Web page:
# Spectral Theorem applied to $\frac{d^2}{dx^2}$

By the spectral theorem we have for a self adjoint densely defined operator $$A \colon D(A) \subset \mathcal{H} \to \mathcal{H}$$ that there exists a uniquely determined projection valued measure $$P_A$$ so that $$f(A) = \int_{\sigma(A)} f(\lambda) dP_A(\lambda)$$ for every Borel function $$f$$. Let $$\mathcal{F}$$ denote the Fourier transform. We consider the operator $$H_0$$ with domain $$D(H_0) = H^2(\mathbb{R}^n)$$ and $$H_0\psi = -\Delta \psi$$, where $$\Delta$$ is the Laplace operator and $$H^2(\mathbb{R}^n)$$ is the Sobolev space defined by $$\{f \in L^2(\mathbb{R}^n) \colon |p|^2 \mathcal{F}f(p) \in L^2(\mathbb{R}^n)\}$$. It can be shown, see for example page 198 Theorem 7.17 in the linked book below, that $$H_0$$ is self adjoint. Hence an application of the spectral theorem to $$H_0$$ is justified and one can apparently verify $$e^{-itH_0} \psi(x) = \mathcal{F}^{-1} \Big(e^{-itp^2}\mathcal{F} \psi(p)\Big)(x) \qquad (\star)$$ (this is from Gerald Teschl's book "Mathematical Methods in Quantum Mechanics" page 199 equation 7.38: https://www.mat.univie.ac.at/~gerald/ftp/book-schroe/schroe2.pdf). Does anyone know how formula $$(\star)$$ is derived?

• I couldn't find your formula $(\star)$ on p.$210$ of the cited reference. Assuming $\ \hat{\psi}\$ is synonymous with $\ \mathcal{F}\psi\$, it would appear to be equation $(7.38)$ on p.$199$. Nov 25, 2021 at 2:04
• @lonza leggiera Yes it's page 199! Sorry for that, corrected that typo in my question! Nov 25, 2021 at 6:35
• The spectral theorem does not simply hold for any densely defined operator, but only for normal ones (I think Teschl only deals with self-adjoint ones). That's a big difference. So as a first step, you will have to define $H_0$ properly, including its domain. Nov 25, 2021 at 9:16
• @MaoWao Thank you, I fixed the post accordingly. Nov 25, 2021 at 9:30
• @h3fr43nd Yes, that's my reading of what equation $(7.35)$ is too. It's justification might be obvious to someone who's more familiar with spectral measures than I now am, but I certainly wouldn't say it's obvious to me (although it does seem very plausible). Nov 29, 2021 at 4:56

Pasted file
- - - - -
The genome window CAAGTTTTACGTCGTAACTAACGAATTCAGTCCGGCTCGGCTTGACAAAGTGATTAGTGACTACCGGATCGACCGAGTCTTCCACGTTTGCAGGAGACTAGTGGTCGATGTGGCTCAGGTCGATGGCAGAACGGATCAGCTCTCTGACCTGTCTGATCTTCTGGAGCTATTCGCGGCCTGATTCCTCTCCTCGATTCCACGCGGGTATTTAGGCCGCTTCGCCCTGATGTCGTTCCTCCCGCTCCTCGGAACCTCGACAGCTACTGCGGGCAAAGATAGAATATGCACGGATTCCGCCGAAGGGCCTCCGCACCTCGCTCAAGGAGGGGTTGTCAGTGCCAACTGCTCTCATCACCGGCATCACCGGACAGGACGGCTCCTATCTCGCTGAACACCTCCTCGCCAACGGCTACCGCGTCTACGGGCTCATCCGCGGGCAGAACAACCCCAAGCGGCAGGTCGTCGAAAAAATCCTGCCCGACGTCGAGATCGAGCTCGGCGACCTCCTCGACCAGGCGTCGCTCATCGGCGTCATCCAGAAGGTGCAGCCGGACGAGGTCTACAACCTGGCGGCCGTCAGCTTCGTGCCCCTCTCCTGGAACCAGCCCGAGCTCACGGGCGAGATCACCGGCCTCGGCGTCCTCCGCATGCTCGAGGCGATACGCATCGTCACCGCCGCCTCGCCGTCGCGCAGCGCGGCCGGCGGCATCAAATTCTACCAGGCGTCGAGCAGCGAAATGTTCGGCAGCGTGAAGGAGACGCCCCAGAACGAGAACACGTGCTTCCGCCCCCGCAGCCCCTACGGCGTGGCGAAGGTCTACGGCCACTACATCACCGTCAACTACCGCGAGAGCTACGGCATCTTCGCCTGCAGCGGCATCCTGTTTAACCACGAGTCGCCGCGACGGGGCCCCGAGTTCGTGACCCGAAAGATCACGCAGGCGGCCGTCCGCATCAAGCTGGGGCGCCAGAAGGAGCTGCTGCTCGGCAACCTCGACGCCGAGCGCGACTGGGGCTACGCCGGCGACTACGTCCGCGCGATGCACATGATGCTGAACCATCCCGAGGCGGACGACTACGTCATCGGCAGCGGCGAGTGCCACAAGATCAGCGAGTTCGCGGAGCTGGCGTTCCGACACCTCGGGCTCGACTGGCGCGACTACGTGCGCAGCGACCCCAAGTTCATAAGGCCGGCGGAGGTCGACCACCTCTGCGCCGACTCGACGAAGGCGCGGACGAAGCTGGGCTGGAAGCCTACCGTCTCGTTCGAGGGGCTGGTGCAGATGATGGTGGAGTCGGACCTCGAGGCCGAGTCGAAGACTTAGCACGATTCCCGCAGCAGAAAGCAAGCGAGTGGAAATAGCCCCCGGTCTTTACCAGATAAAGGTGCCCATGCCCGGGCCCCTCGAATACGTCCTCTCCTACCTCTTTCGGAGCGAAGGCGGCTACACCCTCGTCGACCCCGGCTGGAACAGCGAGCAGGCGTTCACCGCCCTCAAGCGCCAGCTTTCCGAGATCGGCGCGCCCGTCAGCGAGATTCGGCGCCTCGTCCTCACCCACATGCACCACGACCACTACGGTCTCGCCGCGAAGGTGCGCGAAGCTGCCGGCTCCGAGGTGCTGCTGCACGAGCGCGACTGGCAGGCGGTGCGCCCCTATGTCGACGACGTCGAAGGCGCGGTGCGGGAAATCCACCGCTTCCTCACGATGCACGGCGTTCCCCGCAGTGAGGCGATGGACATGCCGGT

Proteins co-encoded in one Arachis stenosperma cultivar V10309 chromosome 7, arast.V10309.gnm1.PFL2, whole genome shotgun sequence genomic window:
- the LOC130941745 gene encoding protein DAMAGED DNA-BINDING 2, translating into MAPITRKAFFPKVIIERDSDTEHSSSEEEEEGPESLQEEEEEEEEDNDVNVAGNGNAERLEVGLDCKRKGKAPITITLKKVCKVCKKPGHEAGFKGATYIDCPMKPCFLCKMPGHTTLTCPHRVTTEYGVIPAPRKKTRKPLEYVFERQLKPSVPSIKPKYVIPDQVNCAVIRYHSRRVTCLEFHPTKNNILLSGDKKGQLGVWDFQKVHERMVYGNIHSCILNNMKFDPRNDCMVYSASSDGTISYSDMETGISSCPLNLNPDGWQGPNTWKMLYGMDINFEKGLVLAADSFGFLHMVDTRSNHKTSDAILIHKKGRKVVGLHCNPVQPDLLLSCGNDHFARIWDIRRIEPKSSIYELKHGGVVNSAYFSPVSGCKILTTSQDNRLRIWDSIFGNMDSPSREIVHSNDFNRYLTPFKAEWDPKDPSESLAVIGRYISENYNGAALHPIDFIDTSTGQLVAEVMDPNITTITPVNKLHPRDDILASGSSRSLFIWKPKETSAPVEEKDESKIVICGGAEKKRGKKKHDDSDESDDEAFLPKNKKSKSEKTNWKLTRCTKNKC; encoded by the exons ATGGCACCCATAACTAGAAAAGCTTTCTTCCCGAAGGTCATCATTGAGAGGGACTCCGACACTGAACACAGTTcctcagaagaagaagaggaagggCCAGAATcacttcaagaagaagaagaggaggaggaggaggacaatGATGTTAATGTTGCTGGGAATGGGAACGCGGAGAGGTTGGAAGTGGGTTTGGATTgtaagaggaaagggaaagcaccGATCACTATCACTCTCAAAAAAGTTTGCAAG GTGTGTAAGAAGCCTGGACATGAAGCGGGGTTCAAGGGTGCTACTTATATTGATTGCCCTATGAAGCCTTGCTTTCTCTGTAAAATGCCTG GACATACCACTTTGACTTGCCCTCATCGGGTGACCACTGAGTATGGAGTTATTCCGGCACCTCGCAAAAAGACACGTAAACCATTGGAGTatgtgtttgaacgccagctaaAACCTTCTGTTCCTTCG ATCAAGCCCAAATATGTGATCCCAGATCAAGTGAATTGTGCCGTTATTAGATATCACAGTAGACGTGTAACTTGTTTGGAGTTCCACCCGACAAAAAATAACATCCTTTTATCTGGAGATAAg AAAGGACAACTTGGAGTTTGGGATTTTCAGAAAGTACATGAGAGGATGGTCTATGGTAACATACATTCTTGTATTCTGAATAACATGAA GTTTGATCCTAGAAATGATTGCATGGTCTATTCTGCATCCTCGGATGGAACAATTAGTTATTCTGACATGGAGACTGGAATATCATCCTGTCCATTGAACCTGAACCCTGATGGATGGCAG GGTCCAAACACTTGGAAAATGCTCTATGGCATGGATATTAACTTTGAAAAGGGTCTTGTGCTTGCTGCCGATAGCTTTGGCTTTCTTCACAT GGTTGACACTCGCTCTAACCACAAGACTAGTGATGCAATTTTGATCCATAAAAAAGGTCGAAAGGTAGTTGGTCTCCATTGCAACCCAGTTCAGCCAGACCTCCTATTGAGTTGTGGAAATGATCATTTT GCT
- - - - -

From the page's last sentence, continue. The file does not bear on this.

Let $$\mathcal{H}$$ and $$\tilde{\mathcal{H}}$$ be two Hilbert spaces. Recall that a map $$\mathcal{U} \colon \mathcal{H} \to \tilde{\mathcal{H}}$$ is called a unitary isomorphism between $$\mathcal{H}$$ and $$\tilde{\mathcal{H}}$$ if $$\mathcal{U}$$ is linear, bijective and $$\|\mathcal{U}\psi\| = \|\psi\|$$ for all $$\psi \in \mathcal{H}$$. If $$A \colon D(A) \subset \mathcal{H} \to \mathcal{H}$$ and $$\tilde{A} \colon D(\tilde{A}) \subset \tilde{\mathcal{H}} \to \tilde{\mathcal{H}}$$ are two densely defined operators, then we say $$A$$ and $$\tilde{A}$$ are unitarily equivalent if there exists a unitary isomorphism $$\mathcal{U} \colon \mathcal{H} \to \tilde{\mathcal{H}}$$ so that $$\mathcal{U}A = \tilde{A}\mathcal{U} \qquad \mathcal{U}D(A) = D(\tilde{A})$$ Now note that if $$A$$ and $$\tilde{A}$$ are unitarily equivalent (by means of $$\mathcal{U}$$) as above, then we have $$d\mu_{\varphi,\psi} = d\tilde{\mu}_{\mathcal{U}\varphi,\mathcal{U}\psi}$$ for all $$\varphi,\psi \in \mathcal{H}$$, where $$d\mu_{\varphi,\psi}$$ is the corresponding spectral measure for $$A$$ with respect to the vectors $$\varphi,\psi$$ and $$d\tilde{\mu}_{\mathcal{U}\varphi,\mathcal{U}\psi}$$ is the corresponding spectral measure for $$\tilde{A}$$ with respect to the vectors $$\mathcal{U}\varphi,\mathcal{U}\psi$$. This can be seen as follows: Let $$R_A, R_{\tilde{A}}$$ be the respective resolvents, then $$\mathcal{U}R_A(z)\mathcal{U}^{-1} = R_{\tilde{A}}(z)$$ is easily seen. But then $$\int \frac{1}{\lambda-z} d\mu_{\varphi,\psi}(\lambda) = \langle \varphi \mid R_A(z) \psi\rangle = \langle \mathcal{U}\varphi \mid R_{\tilde{A}}(z)\mathcal{U}\psi\rangle = \int \frac{1}{\lambda-z} d\tilde{\mu}_{\mathcal{U}\varphi,\mathcal{U}\psi}(\lambda)$$ But the Borel transform of a Borel measure is uniquely determined and hence $$d\mu_{\varphi,\psi} = d\tilde{\mu}_{\mathcal{U}\varphi,\mathcal{U}\psi}$$, as wanted. But then we also $$\mathcal{U}f(A) = f(\tilde{A})\mathcal{U}$$ for every (bounded) Borel function $$f$$, since $$\langle \varphi \mid f(A)\psi\rangle = \int f(\lambda) d\mu_{\varphi, \psi}(\lambda) = \int f(\lambda)d\mu_{\mathcal{U}\varphi, \mathcal{U}\psi}(\lambda)= \langle \mathcal{U}\varphi \mid f(\tilde{A})\mathcal{U}\psi\rangle = \langle \varphi \mid \mathcal{U}^{-1}f(\tilde{A})\mathcal{U}\psi\rangle$$ holds for all $$\varphi, \psi \in \mathcal{H}$$.
Now the last ingredient in all this is that for $$H_0 = -\Delta$$ with $$D(H_0) = H^2(\mathbb{R}^n)$$ we have the unitary equivalence $$\mathcal{F}H_0\mathcal{F}^{-1} = |p|^2$$ where $$|p|^2$$ is the maximally defined multiplication operator with domain $$\{\varphi \in L^2(\mathbb{R}^n) \mid |p|^2\varphi(p) \in L^2(\mathbb{R}^n)\}$$. With that in our toolbox equation $$(\star)$$ is obvious, since for $$f(z) = e^{-izt}$$ we have $$e^{-itH_0} = f(H_0) = \mathcal{F}^{-1}f(|p|^2)\mathcal{F} = \mathcal{F}^{-1}e^{-it|p|^2}\mathcal{F}$$ as wanted.